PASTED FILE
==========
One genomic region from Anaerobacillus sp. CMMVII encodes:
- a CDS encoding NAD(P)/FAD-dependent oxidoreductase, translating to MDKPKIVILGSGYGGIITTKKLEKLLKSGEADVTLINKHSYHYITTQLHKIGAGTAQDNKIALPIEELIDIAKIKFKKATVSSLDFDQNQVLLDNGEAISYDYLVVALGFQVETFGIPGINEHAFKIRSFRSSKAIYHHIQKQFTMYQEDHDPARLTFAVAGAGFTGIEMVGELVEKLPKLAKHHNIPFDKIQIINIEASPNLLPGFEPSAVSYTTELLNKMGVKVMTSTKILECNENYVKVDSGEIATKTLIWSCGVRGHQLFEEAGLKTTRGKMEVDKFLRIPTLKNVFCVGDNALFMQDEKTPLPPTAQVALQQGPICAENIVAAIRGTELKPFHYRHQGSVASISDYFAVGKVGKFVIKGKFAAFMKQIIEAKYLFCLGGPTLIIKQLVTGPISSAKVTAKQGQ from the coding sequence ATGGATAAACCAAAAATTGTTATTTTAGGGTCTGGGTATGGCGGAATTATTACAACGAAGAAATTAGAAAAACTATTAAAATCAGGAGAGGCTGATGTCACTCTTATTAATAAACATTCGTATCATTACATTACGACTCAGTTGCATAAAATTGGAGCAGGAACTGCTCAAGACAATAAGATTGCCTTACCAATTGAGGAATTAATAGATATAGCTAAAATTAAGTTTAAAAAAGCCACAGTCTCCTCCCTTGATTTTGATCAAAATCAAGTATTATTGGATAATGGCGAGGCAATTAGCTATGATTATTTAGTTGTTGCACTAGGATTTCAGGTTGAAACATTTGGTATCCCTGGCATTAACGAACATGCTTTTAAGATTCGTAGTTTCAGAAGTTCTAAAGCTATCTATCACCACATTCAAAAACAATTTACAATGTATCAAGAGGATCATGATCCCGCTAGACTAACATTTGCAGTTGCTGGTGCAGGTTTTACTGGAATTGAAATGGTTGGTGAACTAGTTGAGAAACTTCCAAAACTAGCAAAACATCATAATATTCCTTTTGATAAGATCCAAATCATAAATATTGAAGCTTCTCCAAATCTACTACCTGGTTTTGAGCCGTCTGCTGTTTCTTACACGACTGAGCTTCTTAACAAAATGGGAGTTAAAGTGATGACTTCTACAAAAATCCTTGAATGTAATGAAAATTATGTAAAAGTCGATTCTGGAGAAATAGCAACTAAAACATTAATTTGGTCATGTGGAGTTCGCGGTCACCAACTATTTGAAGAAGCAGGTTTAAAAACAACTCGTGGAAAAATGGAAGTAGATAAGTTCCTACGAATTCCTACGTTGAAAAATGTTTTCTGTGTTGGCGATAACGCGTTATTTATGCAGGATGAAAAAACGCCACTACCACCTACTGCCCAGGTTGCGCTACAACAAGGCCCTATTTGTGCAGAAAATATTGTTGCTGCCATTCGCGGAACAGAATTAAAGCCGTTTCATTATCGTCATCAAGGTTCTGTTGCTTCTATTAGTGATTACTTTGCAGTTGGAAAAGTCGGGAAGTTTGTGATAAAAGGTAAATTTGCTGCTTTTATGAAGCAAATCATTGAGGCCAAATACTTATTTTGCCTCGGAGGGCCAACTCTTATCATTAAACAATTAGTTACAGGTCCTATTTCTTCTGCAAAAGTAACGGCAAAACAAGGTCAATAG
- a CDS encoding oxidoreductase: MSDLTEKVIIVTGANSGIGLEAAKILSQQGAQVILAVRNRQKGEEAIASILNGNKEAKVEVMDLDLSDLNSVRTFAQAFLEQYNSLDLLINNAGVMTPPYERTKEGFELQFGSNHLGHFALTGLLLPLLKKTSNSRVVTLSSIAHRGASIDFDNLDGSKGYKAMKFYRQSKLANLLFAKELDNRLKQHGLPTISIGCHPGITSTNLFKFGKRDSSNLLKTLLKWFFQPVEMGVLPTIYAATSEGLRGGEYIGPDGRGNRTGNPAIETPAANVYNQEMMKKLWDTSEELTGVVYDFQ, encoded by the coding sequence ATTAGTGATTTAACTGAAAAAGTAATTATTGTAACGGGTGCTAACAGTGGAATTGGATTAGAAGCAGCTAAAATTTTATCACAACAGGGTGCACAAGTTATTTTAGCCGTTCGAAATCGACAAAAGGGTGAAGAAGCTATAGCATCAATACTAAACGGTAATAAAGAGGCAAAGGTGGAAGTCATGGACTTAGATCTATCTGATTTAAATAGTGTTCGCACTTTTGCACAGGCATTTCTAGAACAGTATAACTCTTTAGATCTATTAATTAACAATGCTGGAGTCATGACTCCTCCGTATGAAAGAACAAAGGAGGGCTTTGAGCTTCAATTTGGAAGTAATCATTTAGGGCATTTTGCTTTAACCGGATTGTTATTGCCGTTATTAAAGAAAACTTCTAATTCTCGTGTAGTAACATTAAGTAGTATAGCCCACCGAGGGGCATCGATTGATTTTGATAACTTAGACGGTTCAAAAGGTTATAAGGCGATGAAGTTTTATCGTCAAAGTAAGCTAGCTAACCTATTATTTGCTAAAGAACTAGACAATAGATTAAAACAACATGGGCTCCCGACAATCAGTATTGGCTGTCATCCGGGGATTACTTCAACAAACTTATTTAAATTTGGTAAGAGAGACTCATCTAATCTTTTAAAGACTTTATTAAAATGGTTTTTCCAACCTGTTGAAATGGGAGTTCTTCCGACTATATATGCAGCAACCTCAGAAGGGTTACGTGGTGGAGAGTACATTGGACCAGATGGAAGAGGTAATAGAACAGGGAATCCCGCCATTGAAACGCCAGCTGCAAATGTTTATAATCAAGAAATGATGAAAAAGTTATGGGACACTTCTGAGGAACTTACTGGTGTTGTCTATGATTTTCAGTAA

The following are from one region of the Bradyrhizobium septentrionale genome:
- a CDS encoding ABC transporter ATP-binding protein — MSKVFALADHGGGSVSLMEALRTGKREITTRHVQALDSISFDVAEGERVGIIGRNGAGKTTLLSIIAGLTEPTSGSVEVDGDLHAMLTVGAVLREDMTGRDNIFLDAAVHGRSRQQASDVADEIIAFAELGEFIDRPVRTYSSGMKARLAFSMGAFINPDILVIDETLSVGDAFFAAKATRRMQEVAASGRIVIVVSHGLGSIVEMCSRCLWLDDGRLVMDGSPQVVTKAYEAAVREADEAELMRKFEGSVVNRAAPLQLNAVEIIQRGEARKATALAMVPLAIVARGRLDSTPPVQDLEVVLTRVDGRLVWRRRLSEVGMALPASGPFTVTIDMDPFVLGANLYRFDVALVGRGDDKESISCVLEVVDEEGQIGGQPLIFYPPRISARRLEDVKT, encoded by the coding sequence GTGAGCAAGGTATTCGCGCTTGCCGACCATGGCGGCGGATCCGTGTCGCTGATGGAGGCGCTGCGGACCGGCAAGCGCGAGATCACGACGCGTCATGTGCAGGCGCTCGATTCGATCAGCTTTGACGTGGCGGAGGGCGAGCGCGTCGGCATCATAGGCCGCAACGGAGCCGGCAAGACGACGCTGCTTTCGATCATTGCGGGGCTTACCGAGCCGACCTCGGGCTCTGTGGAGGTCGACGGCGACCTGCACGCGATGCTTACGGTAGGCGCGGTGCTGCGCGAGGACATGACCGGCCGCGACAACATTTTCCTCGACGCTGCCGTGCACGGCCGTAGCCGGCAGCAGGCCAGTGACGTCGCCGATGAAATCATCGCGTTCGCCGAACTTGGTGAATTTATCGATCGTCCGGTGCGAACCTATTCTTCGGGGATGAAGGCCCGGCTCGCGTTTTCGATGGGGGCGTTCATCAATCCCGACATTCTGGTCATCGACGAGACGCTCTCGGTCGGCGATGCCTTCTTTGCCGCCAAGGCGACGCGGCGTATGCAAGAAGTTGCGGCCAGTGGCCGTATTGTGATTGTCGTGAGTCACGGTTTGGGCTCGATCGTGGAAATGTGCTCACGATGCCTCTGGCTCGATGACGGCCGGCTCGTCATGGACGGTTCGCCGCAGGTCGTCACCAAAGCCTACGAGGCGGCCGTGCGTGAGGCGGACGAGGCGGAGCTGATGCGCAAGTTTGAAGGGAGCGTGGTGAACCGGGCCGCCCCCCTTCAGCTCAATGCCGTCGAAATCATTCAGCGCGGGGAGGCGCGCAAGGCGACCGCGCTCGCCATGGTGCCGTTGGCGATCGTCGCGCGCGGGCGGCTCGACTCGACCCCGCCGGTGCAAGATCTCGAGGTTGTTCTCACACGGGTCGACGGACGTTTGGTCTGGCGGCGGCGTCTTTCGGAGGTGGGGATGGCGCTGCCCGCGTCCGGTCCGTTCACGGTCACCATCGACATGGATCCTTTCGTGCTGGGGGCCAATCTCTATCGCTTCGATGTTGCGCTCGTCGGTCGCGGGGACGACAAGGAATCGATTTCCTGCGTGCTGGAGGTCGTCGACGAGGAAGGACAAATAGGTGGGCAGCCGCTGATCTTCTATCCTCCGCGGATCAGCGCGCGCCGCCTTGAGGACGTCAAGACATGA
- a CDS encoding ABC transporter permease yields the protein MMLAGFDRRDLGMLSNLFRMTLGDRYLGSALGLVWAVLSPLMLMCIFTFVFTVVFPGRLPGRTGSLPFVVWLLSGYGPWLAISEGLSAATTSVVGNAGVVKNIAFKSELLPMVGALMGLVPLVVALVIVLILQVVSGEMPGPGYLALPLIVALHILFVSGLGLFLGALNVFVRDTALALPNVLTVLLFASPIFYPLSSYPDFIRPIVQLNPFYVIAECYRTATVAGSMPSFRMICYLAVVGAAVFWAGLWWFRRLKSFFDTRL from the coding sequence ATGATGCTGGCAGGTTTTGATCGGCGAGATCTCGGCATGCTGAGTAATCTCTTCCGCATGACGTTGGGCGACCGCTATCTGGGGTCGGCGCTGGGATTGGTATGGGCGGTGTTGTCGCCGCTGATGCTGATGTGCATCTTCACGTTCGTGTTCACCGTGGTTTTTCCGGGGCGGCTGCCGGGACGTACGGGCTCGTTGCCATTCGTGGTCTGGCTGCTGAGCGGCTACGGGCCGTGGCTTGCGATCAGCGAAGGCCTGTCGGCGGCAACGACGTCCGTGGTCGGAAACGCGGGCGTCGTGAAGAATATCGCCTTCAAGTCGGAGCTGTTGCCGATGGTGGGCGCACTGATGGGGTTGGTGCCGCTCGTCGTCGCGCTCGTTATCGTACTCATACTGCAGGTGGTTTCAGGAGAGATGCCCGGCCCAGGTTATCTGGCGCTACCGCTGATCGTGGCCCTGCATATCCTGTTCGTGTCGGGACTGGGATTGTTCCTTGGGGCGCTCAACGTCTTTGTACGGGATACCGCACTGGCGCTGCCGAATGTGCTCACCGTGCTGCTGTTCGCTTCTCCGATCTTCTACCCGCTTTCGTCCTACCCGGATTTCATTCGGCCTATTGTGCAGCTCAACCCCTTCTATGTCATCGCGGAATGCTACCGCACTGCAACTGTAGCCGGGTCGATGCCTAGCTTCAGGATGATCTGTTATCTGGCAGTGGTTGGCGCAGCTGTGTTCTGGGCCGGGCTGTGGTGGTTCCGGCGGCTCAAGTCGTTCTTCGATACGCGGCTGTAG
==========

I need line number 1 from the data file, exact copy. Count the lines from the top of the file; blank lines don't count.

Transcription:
One genomic region from Anaerobacillus sp. CMMVII encodes: